The signals TWCNYC transmits are private communications that are solely for the benefit of TWCNYC's paying customers. TWCNYC's signals for premium channels and pay-per-view options are electronically coded or "scrambled" so that they must be decoded by electronic decoding equipment in order for one to view the signals clearly on a television receiver. As part of each paying customer's subscription, TWCNYC provides a converter-decoder box that allows the subscriber to view the type and amount of programming that the subscriber has purchased and is authorized to receive.

 Defendant Ivan Olmo is an individual residing at 106-07 Otis Avenue, Flushing, New York. In late 1995, TWCNYC "became aware" that defendant was distributing business cards indicating that he was in the business of "cable repair." *fn2" (Inquest Affidavit of Thomas Allen, sworn to January 23, 1997 ("Allen Aff."), P12). On two unspecified dates in January of 1996, TWCNYC's undercover investigators went to Olmo's home in Flushing, gave Olmo a cable decoder, and asked him to modify the device so that it could receive and display all of TWCNYC's programming services, including premium and pay-per-view programming services, without payment to or authorization from TWCNYC. (Id. P12). Olmo did so and returned the devices to the investigators. (Id.) On the first occasion, the investigators paid Olmo $ 140.00, and on the second occasion they paid Olmo $ 125.00. *fn3" (Id.)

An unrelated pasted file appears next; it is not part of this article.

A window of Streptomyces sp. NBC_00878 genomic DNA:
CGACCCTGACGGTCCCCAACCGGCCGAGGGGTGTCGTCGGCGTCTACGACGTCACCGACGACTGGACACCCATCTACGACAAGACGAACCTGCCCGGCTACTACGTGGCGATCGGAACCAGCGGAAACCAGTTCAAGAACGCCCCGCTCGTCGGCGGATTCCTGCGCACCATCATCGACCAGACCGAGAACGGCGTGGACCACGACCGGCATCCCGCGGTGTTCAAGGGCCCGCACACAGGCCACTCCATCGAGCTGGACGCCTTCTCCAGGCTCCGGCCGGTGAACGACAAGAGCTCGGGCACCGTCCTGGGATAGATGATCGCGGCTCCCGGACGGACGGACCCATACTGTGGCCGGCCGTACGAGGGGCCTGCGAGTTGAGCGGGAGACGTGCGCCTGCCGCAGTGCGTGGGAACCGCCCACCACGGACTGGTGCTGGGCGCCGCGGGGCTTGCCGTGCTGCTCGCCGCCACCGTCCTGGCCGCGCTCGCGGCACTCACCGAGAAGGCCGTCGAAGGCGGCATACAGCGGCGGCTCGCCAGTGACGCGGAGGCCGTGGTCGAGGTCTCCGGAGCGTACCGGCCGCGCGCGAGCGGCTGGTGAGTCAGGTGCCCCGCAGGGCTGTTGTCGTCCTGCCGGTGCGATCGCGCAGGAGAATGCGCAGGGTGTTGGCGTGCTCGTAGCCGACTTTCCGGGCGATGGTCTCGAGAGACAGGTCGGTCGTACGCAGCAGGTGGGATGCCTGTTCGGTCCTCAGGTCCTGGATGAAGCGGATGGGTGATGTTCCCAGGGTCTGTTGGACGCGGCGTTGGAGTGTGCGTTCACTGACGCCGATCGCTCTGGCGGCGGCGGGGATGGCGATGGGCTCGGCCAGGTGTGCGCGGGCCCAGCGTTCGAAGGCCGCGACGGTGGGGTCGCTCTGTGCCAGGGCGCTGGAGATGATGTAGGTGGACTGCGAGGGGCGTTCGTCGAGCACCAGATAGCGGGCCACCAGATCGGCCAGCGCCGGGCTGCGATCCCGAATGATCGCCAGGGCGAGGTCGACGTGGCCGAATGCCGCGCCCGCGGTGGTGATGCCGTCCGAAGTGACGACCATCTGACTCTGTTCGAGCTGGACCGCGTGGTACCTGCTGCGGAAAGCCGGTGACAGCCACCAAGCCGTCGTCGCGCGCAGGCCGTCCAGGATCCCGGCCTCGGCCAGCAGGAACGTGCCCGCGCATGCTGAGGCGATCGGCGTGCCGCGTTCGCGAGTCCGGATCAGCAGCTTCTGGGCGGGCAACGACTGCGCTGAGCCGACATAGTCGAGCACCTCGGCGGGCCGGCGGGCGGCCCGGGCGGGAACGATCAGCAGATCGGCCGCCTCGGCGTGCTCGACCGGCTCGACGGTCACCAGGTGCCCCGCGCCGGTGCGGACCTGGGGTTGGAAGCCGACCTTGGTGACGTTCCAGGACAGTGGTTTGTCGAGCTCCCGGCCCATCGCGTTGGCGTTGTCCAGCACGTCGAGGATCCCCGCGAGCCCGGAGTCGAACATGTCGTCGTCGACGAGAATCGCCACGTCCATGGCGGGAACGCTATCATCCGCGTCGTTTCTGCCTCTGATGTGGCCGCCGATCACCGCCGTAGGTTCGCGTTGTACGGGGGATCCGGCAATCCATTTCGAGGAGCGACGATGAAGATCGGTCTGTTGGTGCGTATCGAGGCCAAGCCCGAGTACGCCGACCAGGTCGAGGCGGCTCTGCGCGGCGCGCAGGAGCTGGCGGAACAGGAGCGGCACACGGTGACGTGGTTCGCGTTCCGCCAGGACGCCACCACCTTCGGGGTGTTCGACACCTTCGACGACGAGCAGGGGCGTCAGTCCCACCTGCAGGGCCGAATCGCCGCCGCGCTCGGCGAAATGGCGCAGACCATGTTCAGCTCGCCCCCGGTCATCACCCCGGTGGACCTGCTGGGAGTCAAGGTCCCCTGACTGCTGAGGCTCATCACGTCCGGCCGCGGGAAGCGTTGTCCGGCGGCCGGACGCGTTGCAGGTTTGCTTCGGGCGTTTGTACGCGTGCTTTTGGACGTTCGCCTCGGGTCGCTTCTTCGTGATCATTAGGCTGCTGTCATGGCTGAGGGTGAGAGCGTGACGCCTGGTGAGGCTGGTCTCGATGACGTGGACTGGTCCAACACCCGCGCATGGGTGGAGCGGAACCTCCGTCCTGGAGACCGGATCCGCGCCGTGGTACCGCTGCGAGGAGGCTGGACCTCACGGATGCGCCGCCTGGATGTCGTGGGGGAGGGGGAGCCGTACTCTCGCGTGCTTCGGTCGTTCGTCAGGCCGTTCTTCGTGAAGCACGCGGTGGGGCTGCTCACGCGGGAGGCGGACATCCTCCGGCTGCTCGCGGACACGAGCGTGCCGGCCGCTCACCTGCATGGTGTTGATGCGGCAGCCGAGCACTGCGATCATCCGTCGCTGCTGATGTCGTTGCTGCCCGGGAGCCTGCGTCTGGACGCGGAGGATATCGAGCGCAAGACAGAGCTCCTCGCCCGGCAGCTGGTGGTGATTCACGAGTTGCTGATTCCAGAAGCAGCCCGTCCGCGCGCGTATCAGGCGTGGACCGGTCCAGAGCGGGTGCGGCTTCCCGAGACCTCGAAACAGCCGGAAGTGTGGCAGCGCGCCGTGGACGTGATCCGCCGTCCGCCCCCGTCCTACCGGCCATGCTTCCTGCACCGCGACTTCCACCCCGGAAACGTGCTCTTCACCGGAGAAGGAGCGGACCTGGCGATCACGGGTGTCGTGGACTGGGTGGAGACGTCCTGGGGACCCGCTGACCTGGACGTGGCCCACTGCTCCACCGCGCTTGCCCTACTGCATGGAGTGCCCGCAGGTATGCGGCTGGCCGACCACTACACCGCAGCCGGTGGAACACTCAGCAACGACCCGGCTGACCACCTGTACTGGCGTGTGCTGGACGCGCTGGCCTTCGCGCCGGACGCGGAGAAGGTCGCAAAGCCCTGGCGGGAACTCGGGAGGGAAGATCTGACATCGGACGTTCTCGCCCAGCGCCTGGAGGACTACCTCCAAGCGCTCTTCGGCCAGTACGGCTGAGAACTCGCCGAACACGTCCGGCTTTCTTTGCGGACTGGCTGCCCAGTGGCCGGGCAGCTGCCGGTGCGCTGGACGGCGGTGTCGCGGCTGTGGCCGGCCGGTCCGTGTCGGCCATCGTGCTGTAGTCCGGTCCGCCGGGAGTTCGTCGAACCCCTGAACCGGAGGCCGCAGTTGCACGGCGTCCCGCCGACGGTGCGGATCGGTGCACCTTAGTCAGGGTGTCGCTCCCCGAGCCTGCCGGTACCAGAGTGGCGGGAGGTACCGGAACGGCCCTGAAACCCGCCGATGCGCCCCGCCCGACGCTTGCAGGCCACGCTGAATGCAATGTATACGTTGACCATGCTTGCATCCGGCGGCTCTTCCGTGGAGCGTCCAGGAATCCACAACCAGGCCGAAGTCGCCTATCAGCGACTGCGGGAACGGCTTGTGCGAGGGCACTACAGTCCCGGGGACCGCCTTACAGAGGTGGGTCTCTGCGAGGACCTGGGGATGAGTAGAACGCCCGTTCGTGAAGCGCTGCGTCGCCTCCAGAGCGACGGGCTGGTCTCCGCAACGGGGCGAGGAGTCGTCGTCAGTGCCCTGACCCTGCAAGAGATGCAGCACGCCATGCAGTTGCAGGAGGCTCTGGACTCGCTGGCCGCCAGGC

The investigators then returned both of the modified devices to TWCNYC for inspection and testing. (Id.) TWCNYC's tests confirmed that each of the devices Olmo modified was capable of receiving and displaying TWCNYC's programming, including premium and pay-per-view programming services. (Id.) Plaintiff also alleges that during the transactions, Olmo told the investigators that he had modified other devices in addition to the two modified for TWCNYC's investigators. *fn4" (Id. at P13). However, plaintiff does not specifically allege or provide any evidence that defendant actually modified any devices other than the two that plaintiff's investigators provided.

 Plaintiff seeks the maximum statutory damages of $ 100,000 pursuant to 47 U.S.C. § 605(e)(3)(C)(i)(II) or, in the alternative, $ 10,000 pursuant to 47 U.S.C. § 553(C)(3)(A)(ii), for each of Olmo's documented violations. Plaintiff also seeks an additional damage award of up to $ 100,000 under section 605((e)(3)(C)(ii), or up to an additional $ 50,000 pursuant to section 553(C)(3)(B), plus reasonable attorney's fees and costs.

 DISCUSSION

 Plaintiff requests an award under either 47 U.S.C. § 605 or 47 U.S.C. § 553. While both statutes allow the aggrieved party to elect to recover actual damages and lost profits, or statutory damages (see 47 U.S.C. §§ 605(e)(3)(C)(i)(II) and 553(c)(3)(A)), § 605 contains a more severe statutory damages provision. Specifically, 47 U.S.C. § 553(c)(3)(A)(ii) allows an aggrieved party to recover statutory damages for " all violations involved in the action, in a sum of not less than $ 250 or more than $ 10,000 as the court considers just," while 47 U.S.C. § 605(e)(3)(C)(i)(II) allows statutory damages for " each violation of paragraph (4) of this subsection . . . in a sum not less than $ 10,000, or more than $ 100,000, as the court considers just." (emphasis added).